Seasonal food is important for extra freshness, value and flavour, find out ‘what’s in season’ this month and how to make the most of seasonal flavours from our Farm shop.
lamb is a sheep that is under one year old, and is known for its delicate flavour and tender flesh, it has a stonger flavour and slightly less tender flesh; anything over 2 years is called mutton, which has much more flavour, but also a tougher flesh that needs slow-cooking to tenderise it.
All our lambs are home-grown and grass-fed all year, we have many different cuts of lamb available, which you purchase depends on how you wish to cook it, for roasts, the best cuts include leg, breast and neck (also known as rack of lamb), shoulder, saddle, rump and loin.
Used in almost every cuisine across the world, spinach is an enormously popular green vegetable. The leaves can be either flat or slightly ruffled, and are a bright green when young, deepening to a more intense colour when older. The bitter flavour is distinctive, you either love it or hate it, and particularly complements dairy products and eggs. The younger leaves can be eaten raw in a salads, while the older ones are usually cooked (spinach has one of the shortest cooking times of all vegetables). It reduces very dramatically during cooking; a 450g bag will be just enough for two people. Great cooked in omelettes or added to one pot dishes or cooked with chicken and fish!
Also known as green onions, spring onions are in fact very young onions, harvested before the bulb has had a chance to swell. Both the long, slender green tops and the small white bulb are edible, and are good either raw or cooked. They have a similar flavour to onions, but are much milder in taste, great for adding to salads and stir-frys.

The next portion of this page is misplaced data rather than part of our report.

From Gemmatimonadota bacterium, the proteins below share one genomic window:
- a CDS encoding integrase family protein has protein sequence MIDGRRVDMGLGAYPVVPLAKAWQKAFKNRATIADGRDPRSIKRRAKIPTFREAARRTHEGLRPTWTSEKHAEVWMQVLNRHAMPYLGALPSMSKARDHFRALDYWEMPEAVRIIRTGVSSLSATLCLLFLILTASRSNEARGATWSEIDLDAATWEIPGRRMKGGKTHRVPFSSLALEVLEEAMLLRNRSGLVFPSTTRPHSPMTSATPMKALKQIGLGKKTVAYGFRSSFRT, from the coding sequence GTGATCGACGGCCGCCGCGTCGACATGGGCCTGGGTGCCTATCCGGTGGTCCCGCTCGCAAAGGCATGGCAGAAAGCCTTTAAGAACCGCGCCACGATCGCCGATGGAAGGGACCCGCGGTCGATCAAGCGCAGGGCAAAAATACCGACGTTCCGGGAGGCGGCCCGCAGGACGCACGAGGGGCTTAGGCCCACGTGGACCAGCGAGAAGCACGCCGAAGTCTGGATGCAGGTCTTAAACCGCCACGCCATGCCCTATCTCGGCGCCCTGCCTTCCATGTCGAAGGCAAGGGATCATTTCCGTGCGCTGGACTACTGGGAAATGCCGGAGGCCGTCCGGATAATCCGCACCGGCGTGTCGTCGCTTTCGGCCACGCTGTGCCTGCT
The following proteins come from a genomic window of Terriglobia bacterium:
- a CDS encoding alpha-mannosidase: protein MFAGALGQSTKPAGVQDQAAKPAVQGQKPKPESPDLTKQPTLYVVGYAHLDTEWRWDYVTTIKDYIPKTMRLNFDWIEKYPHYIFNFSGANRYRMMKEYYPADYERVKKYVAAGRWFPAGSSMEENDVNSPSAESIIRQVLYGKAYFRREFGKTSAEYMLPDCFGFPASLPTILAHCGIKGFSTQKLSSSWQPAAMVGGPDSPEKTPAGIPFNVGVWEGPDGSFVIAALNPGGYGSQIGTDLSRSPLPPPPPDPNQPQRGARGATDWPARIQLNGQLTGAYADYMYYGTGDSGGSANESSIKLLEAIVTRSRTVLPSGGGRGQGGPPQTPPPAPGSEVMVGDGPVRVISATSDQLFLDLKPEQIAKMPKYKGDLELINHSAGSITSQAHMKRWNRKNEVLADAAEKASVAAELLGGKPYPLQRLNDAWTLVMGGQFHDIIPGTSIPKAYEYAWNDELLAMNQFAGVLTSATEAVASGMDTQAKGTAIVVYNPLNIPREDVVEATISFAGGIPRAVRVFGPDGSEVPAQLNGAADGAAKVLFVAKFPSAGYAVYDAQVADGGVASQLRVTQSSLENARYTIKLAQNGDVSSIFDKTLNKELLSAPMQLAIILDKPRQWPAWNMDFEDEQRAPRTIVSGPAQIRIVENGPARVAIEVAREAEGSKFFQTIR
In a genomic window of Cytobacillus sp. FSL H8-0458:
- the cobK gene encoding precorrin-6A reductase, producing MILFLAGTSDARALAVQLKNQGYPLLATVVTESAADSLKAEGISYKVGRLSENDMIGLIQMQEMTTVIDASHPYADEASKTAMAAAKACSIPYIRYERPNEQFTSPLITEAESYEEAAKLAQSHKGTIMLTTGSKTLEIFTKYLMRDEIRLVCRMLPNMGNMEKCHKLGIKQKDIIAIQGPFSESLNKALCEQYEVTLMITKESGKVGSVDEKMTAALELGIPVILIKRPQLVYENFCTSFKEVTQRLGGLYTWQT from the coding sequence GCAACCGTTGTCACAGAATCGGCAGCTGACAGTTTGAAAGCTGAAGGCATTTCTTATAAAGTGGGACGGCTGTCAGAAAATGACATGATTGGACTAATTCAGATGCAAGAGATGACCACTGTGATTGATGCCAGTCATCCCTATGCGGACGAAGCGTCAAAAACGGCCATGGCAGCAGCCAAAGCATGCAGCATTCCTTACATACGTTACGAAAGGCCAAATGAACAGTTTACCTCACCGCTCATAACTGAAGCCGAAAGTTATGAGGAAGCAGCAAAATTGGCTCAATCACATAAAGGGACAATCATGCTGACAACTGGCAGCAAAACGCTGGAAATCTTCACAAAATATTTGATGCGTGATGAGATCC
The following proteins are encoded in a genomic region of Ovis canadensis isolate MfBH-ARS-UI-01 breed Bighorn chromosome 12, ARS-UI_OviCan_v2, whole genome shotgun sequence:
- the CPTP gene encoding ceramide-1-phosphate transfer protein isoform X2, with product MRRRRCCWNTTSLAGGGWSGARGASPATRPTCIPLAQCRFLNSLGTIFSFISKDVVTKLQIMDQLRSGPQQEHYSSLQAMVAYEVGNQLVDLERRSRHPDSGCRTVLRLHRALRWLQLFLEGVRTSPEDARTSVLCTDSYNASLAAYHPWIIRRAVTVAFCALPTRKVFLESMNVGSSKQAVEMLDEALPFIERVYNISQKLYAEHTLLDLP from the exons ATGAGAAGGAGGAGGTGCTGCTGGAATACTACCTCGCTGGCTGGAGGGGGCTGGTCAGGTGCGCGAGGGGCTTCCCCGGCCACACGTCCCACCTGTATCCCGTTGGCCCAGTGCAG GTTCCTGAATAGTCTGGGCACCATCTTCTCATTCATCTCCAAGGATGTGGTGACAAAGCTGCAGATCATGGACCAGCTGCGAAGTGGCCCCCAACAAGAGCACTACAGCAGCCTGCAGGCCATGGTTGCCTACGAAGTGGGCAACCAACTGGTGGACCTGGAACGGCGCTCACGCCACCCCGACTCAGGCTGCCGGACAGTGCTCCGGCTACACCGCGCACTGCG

Watercress has deep green leaves, and crisp, paler stems, watercress is related to mustard and is one of the strongest-tasting salad leaves available. It has a pungent, slightly bitter, peppery flavour and is highly nutritious, containing significant amounts of iron, calcium, vitamins A, C and E. It’s sold in either bunches or bags, and is good combined in a salad with milder leaves, or made into soups, also great in salads and pairs well with cheese!
New potatoes are in season April to July have thin, wispy skins and a crisp, waxy texture, these are young potatoes and unlike their fully grown counterparts, they keep their shape more once cooked and cut. They are sweeter because their sugar has not yet converted into starch, and are therefore particularly suited to salads. Jersey Royals are the best known variety, and their appearance in late April heralds the beginning of the summer, varieties include Pentland Javelin and salad potatoes, which are best eaten cold to appriciate their full flavour.
A member of the cabbage family, with a structure that looks like a short celery, short white stalks with green leaves, the texture is crisp, and the flavour is somewhere between mild cabbage and spinach. If very young it can be eaten raw in salads, but is best when briefly cooked for a few minutes in dishes such as stir-fry or steamed with chicken or fish!
While French asparagus is purple, the British and American varieties are green. Spanish and Dutch asparagus is white, as it’s grown beneath the soil and cut just as the tips emerge.
All types pack a nutritional punch, with high levels of vitamins A and C, potassium, iron and calcium, and they’re also diuretic, giving urine an unmistakable aroma (which, curiously, not everyone can smell!). The British Asparagus season is from May to July and is one of the best, steamed or grilled, makes a great starter served with Hollandiase sauce or a tasty side dish with pasta or fish!